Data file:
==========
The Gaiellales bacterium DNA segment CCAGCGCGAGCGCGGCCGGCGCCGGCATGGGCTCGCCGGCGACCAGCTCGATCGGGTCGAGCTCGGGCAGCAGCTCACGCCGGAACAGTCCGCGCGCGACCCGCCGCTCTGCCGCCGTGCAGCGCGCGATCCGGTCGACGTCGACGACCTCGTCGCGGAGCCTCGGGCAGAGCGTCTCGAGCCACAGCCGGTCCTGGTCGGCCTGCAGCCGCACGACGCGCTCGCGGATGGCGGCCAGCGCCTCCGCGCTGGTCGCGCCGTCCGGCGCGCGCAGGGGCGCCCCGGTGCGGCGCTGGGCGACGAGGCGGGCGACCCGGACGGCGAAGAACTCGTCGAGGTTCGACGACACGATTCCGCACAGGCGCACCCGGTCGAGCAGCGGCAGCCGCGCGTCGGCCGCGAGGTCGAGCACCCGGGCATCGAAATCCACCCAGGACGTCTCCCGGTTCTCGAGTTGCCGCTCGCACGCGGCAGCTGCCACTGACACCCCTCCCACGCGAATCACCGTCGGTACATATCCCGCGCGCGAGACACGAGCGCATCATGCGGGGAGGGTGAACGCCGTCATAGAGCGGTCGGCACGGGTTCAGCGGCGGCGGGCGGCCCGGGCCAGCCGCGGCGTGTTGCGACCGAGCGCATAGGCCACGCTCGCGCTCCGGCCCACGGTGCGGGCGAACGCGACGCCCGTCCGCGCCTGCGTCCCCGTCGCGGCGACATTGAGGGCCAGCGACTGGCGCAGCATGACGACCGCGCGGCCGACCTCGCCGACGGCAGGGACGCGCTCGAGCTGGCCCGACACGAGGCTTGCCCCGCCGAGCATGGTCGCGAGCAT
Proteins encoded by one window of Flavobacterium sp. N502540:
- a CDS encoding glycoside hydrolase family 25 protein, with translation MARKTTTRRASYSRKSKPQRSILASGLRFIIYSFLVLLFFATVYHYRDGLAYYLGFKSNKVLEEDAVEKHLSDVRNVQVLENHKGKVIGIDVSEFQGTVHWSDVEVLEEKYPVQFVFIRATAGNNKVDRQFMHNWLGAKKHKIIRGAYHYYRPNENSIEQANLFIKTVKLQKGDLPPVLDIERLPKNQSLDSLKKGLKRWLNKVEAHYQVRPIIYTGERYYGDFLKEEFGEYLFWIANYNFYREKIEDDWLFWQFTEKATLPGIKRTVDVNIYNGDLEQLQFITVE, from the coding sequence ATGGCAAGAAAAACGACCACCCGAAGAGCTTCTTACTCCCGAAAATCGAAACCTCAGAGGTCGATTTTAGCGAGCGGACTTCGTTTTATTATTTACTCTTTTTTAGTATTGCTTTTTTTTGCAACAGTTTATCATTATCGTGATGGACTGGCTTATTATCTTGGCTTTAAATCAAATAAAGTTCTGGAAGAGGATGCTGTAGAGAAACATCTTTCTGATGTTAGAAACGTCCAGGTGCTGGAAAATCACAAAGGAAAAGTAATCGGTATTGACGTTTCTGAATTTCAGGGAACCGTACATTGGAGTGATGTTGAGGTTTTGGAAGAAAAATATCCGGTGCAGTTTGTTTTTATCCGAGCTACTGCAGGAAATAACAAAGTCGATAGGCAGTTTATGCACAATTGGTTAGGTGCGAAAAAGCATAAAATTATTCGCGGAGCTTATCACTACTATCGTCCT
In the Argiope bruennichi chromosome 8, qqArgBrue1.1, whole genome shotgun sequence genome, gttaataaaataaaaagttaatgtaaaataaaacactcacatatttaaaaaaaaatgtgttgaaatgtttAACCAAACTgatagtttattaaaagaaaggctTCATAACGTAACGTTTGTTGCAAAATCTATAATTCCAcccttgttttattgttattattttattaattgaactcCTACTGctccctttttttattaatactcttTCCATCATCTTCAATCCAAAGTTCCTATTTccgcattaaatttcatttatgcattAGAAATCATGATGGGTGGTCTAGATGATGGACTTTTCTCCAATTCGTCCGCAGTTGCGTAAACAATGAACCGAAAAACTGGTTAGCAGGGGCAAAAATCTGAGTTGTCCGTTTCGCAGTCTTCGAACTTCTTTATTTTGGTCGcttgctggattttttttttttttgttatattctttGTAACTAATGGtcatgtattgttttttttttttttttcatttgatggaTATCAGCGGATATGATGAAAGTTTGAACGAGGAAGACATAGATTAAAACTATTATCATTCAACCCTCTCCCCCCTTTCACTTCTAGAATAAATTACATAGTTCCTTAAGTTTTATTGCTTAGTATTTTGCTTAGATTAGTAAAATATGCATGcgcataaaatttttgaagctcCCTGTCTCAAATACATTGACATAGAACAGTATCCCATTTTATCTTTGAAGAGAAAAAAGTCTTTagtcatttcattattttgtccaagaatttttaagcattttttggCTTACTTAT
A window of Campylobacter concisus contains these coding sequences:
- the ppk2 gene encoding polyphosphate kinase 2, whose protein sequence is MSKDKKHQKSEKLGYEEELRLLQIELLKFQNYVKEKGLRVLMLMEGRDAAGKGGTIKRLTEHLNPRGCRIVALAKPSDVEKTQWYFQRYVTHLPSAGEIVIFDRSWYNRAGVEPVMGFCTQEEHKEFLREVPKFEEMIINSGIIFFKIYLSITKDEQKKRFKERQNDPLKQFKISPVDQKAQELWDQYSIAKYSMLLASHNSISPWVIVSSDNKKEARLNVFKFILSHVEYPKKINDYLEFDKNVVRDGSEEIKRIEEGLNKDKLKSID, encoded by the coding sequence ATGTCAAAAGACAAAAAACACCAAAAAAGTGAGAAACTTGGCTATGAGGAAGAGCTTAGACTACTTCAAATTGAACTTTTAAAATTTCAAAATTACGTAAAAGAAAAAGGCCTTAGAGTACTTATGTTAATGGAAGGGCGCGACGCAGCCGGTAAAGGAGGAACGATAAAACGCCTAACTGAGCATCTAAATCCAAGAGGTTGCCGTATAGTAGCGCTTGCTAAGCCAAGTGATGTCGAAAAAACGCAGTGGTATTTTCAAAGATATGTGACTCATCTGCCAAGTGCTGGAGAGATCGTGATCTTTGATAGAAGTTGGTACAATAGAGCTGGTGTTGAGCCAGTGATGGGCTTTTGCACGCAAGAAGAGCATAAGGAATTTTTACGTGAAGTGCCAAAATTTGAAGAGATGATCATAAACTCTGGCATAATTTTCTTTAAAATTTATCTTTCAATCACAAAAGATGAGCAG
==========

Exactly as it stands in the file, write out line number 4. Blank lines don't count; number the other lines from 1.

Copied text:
In the Argiope bruennichi chromosome 8, qqArgBrue1.1, whole genome shotgun sequence genome, gttaataaaataaaaagttaatgtaaaataaaacactcacatatttaaaaaaaaatgtgttgaaatgtttAACCAAACTgatagtttattaaaagaaaggctTCATAACGTAACGTTTGTTGCAAAATCTATAATTCCAcccttgttttattgttattattttattaattgaactcCTACTGctccctttttttattaatactcttTCCATCATCTTCAATCCAAAGTTCCTATTTccgcattaaatttcatttatgcattAGAAATCATGATGGGTGGTCTAGATGATGGACTTTTCTCCAATTCGTCCGCAGTTGCGTAAACAATGAACCGAAAAACTGGTTAGCAGGGGCAAAAATCTGAGTTGTCCGTTTCGCAGTCTTCGAACTTCTTTATTTTGGTCGcttgctggattttttttttttttgttatattctttGTAACTAATGGtcatgtattgttttttttttttttttcatttgatggaTATCAGCGGATATGATGAAAGTTTGAACGAGGAAGACATAGATTAAAACTATTATCATTCAACCCTCTCCCCCCTTTCACTTCTAGAATAAATTACATAGTTCCTTAAGTTTTATTGCTTAGTATTTTGCTTAGATTAGTAAAATATGCATGcgcataaaatttttgaagctcCCTGTCTCAAATACATTGACATAGAACAGTATCCCATTTTATCTTTGAAGAGAAAAAAGTCTTTagtcatttcattattttgtccaagaatttttaagcattttttggCTTACTTAT